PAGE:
Gautier: Annika, thank you very much for being on the show today. We are very happy to have you. It’s a pleasure that you can participate to this podcast, and maybe we should start by letting you introducing yourself, please.
Annika: Yes. My name is Annika Sigfrid, I’m 48 years old. I’m Swedish, and I have, I would say, plus 25 years of experience in investment banking. Since 2002, I have worked, especially with Equity Capital Markets transactions called ECM in a shorter version. I worked at both Nordic and international banks until recently, I was the global head of ECM at Nordea. Nowadays, I’m working as an independent advisor, and that is working together with companies in ECM transactions.
Advising the board, the management team, and the owners on the transactions and the journey, for example, for an IPO. ECM includes several products. The largest product is the IPO, the Initial Public Offering. It’s new issues, it’s accelerated book buildings, it’s placings, it’s private placements, it’s share buybacks. Everything basically that includes the share in a corporate finance transaction.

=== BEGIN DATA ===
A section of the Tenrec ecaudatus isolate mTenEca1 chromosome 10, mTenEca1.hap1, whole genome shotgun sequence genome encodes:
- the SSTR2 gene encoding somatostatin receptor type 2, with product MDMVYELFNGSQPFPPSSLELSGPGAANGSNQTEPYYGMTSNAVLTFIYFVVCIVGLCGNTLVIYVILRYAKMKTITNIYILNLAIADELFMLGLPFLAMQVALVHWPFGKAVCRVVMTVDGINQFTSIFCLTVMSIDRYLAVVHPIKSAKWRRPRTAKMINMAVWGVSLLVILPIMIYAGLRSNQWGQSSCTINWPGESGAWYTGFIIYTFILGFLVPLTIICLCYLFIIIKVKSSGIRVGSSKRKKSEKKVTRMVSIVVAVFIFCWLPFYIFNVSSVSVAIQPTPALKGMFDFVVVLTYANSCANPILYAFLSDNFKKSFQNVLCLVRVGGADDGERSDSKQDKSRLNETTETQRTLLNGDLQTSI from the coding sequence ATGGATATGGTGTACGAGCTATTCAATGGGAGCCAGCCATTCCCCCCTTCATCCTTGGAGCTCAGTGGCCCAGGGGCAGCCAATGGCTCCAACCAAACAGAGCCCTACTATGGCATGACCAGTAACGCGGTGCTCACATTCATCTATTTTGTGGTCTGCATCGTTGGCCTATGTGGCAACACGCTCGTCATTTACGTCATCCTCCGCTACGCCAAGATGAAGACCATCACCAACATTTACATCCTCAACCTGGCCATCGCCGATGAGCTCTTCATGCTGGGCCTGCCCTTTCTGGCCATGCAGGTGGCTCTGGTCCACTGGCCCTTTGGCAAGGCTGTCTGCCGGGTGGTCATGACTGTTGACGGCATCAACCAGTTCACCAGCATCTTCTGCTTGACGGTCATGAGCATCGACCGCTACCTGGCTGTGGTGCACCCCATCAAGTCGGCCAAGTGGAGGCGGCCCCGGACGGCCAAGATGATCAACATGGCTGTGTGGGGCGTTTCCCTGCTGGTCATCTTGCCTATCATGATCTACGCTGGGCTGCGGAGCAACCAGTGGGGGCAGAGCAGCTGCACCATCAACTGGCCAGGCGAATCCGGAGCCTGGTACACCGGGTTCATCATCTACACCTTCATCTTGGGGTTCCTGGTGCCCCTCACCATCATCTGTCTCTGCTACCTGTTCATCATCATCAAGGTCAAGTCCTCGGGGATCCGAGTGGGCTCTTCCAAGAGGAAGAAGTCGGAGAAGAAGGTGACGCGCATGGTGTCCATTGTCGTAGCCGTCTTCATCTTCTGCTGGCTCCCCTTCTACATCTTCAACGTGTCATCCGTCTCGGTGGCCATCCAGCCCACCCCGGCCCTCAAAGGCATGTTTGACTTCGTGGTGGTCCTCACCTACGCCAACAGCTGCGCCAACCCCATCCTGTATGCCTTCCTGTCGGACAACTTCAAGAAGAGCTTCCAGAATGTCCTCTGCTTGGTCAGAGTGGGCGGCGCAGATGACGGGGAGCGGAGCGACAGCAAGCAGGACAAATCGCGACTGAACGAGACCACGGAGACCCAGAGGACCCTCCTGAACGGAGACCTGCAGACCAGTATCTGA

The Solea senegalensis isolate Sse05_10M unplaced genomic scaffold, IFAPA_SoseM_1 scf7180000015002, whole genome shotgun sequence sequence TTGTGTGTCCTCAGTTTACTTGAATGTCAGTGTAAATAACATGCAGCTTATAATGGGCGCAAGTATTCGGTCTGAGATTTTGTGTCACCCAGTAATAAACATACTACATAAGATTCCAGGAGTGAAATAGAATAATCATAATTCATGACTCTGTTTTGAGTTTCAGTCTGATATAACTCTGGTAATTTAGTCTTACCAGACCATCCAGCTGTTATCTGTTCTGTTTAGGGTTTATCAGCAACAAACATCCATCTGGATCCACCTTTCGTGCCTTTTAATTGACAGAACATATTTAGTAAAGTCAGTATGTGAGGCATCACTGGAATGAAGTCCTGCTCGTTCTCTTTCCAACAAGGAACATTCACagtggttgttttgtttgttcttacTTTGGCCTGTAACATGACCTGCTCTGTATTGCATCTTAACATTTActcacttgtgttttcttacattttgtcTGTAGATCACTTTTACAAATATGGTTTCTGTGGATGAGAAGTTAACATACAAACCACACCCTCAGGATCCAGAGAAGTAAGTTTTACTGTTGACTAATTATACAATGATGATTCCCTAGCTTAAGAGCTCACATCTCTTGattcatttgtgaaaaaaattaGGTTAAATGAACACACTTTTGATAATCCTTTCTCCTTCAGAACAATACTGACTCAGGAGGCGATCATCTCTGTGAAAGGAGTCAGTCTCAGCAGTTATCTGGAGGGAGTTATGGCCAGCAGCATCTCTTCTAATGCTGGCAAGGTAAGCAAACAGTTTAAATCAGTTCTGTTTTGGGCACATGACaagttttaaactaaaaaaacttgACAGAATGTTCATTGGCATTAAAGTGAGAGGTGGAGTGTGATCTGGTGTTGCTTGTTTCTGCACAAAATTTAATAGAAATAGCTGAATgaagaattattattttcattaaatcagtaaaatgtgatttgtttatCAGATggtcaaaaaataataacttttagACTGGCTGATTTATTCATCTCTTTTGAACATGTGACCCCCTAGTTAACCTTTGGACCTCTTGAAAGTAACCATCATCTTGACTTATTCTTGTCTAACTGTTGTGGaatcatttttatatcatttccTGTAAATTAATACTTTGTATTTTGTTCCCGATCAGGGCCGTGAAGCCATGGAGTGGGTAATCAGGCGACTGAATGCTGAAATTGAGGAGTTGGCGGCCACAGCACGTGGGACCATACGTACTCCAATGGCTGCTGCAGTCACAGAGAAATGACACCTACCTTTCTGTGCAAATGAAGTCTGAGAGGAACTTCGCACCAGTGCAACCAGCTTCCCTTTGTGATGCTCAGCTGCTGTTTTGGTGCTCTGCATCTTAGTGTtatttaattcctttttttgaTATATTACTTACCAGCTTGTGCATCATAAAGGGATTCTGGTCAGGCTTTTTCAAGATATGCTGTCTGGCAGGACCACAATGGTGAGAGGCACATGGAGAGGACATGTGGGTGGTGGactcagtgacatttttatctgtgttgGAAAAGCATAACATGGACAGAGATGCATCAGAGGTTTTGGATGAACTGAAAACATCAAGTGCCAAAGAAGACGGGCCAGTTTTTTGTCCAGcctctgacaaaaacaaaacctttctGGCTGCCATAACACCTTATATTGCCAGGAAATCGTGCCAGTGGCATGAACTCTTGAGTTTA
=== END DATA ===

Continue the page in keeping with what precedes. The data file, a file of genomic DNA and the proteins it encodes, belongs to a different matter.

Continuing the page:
Gautier: Do you have mostly an experience with the Nordic markets? Obviously, you say you’re Swedish, you work with Nordea, you have had a bit of a more European experience with IPOs and ECM in general.
Annika: Yes. Primarily, I work on Nordic transactions, but as working at Nordea, we also had exposures in some of the European companies. Where we also then were participating in, for example, Deutsche Bank, rights issue, et cetera. The focus has always been on Nordic companies and Nordic transactions.